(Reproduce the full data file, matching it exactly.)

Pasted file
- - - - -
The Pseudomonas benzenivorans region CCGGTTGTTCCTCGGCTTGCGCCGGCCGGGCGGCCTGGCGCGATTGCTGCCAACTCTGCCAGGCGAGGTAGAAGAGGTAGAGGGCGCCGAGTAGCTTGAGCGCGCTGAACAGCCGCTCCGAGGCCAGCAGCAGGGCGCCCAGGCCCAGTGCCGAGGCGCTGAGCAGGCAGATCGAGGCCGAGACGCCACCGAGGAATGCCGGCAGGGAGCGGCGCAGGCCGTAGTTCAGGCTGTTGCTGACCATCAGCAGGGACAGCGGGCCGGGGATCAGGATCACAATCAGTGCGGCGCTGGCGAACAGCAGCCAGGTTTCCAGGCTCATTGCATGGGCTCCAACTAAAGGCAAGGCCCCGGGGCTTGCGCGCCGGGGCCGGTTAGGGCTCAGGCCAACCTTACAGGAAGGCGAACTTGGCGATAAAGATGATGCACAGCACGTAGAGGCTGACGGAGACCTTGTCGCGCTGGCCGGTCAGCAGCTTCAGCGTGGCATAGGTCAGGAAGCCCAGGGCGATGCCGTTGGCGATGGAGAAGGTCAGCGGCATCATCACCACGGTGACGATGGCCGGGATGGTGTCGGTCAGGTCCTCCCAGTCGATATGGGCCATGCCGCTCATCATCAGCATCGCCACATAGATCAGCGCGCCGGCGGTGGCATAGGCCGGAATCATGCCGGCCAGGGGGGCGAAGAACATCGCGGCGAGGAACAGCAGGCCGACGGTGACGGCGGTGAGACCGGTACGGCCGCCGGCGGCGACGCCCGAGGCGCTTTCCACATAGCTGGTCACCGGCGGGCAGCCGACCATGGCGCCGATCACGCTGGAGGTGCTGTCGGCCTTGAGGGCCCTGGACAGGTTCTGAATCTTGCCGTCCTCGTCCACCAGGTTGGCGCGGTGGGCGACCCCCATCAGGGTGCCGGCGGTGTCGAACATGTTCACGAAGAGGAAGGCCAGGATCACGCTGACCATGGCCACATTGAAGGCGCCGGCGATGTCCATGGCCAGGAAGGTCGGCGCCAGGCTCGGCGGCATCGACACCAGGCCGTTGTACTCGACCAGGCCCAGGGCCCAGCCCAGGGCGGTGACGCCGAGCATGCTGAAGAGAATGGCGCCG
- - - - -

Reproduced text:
The Pseudomonas benzenivorans region CCGGTTGTTCCTCGGCTTGCGCCGGCCGGGCGGCCTGGCGCGATTGCTGCCAACTCTGCCAGGCGAGGTAGAAGAGGTAGAGGGCGCCGAGTAGCTTGAGCGCGCTGAACAGCCGCTCCGAGGCCAGCAGCAGGGCGCCCAGGCCCAGTGCCGAGGCGCTGAGCAGGCAGATCGAGGCCGAGACGCCACCGAGGAATGCCGGCAGGGAGCGGCGCAGGCCGTAGTTCAGGCTGTTGCTGACCATCAGCAGGGACAGCGGGCCGGGGATCAGGATCACAATCAGTGCGGCGCTGGCGAACAGCAGCCAGGTTTCCAGGCTCATTGCATGGGCTCCAACTAAAGGCAAGGCCCCGGGGCTTGCGCGCCGGGGCCGGTTAGGGCTCAGGCCAACCTTACAGGAAGGCGAACTTGGCGATAAAGATGATGCACAGCACGTAGAGGCTGACGGAGACCTTGTCGCGCTGGCCGGTCAGCAGCTTCAGCGTGGCATAGGTCAGGAAGCCCAGGGCGATGCCGTTGGCGATGGAGAAGGTCAGCGGCATCATCACCACGGTGACGATGGCCGGGATGGTGTCGGTCAGGTCCTCCCAGTCGATATGGGCCATGCCGCTCATCATCAGCATCGCCACATAGATCAGCGCGCCGGCGGTGGCATAGGCCGGAATCATGCCGGCCAGGGGGGCGAAGAACATCGCGGCGAGGAACAGCAGGCCGACGGTGACGGCGGTGAGACCGGTACGGCCGCCGGCGGCGACGCCCGAGGCGCTTTCCACATAGCTGGTCACCGGCGGGCAGCCGACCATGGCGCCGATCACGCTGGAGGTGCTGTCGGCCTTGAGGGCCCTGGACAGGTTCTGAATCTTGCCGTCCTCGTCCACCAGGTTGGCGCGGTGGGCGACCCCCATCAGGGTGCCGGCGGTGTCGAACATGTTCACGAAGAGGAAGGCCAGGATCACGCTGACCATGGCCACATTGAAGGCGCCGGCGATGTCCATGGCCAGGAAGGTCGGCGCCAGGCTCGGCGGCATCGACACCAGGCCGTTGTACTCGACCAGGCCCAGGGCCCAGCCCAGGGCGGTGACGCCGAGCATGCTGAAGAGAATGGCGCCG